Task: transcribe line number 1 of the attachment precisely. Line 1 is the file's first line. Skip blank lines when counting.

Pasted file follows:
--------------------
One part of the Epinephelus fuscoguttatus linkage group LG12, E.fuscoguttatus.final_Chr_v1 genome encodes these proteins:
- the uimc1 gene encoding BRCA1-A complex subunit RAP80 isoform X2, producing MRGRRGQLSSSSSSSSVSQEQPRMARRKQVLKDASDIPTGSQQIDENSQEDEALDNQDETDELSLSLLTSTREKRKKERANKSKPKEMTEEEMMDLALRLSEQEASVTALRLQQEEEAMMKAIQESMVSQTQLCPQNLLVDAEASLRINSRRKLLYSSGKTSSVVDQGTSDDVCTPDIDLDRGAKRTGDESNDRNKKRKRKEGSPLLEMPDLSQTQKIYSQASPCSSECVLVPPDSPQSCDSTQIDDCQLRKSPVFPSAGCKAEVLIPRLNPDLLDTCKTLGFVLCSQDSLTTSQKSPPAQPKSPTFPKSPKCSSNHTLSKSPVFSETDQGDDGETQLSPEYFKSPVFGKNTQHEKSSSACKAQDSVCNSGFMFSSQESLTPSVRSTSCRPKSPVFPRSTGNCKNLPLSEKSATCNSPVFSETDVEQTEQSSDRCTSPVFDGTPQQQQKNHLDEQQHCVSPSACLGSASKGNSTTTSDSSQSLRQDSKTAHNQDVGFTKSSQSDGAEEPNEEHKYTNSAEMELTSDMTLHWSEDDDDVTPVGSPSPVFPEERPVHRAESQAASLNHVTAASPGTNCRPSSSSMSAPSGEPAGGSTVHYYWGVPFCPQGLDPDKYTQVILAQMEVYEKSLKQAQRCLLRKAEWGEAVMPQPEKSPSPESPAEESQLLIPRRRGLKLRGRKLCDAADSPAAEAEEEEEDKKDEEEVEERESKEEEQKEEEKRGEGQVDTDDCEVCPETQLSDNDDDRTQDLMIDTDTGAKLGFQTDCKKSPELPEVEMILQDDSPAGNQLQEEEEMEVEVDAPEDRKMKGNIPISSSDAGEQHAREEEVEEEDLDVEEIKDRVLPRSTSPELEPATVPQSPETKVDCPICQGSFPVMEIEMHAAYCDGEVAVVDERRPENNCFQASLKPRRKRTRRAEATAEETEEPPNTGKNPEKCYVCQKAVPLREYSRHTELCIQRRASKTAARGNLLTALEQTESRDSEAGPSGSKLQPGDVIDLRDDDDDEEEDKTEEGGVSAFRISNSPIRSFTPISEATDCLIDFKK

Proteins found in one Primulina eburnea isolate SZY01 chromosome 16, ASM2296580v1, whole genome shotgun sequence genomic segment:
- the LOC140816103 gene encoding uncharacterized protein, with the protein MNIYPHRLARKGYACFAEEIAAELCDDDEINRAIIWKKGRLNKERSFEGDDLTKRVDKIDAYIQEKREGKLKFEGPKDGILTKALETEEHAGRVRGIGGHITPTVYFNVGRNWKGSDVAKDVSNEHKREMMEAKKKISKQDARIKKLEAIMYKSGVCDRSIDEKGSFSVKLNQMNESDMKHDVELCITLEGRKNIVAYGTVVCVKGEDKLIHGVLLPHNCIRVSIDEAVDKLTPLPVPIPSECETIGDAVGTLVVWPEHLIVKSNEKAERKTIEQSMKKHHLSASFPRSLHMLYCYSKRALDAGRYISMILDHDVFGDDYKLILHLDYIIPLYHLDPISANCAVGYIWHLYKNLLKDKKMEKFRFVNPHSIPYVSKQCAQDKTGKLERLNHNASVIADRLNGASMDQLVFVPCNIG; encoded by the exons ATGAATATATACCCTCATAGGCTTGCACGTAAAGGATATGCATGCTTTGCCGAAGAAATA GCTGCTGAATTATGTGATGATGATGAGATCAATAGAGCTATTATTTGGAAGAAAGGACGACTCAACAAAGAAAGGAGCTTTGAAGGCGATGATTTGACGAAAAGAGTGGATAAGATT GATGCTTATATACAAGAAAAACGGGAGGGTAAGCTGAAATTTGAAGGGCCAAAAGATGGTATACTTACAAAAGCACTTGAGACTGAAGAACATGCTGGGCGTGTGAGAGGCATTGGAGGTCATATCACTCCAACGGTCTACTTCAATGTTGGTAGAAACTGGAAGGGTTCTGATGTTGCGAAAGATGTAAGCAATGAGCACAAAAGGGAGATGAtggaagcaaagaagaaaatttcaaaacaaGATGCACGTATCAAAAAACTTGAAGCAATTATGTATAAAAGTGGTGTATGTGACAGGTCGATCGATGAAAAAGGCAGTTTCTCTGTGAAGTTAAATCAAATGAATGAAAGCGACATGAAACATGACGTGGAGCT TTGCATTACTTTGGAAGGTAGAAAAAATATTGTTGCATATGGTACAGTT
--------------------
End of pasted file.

One part of the Epinephelus fuscoguttatus linkage group LG12, E.fuscoguttatus.final_Chr_v1 genome encodes these proteins: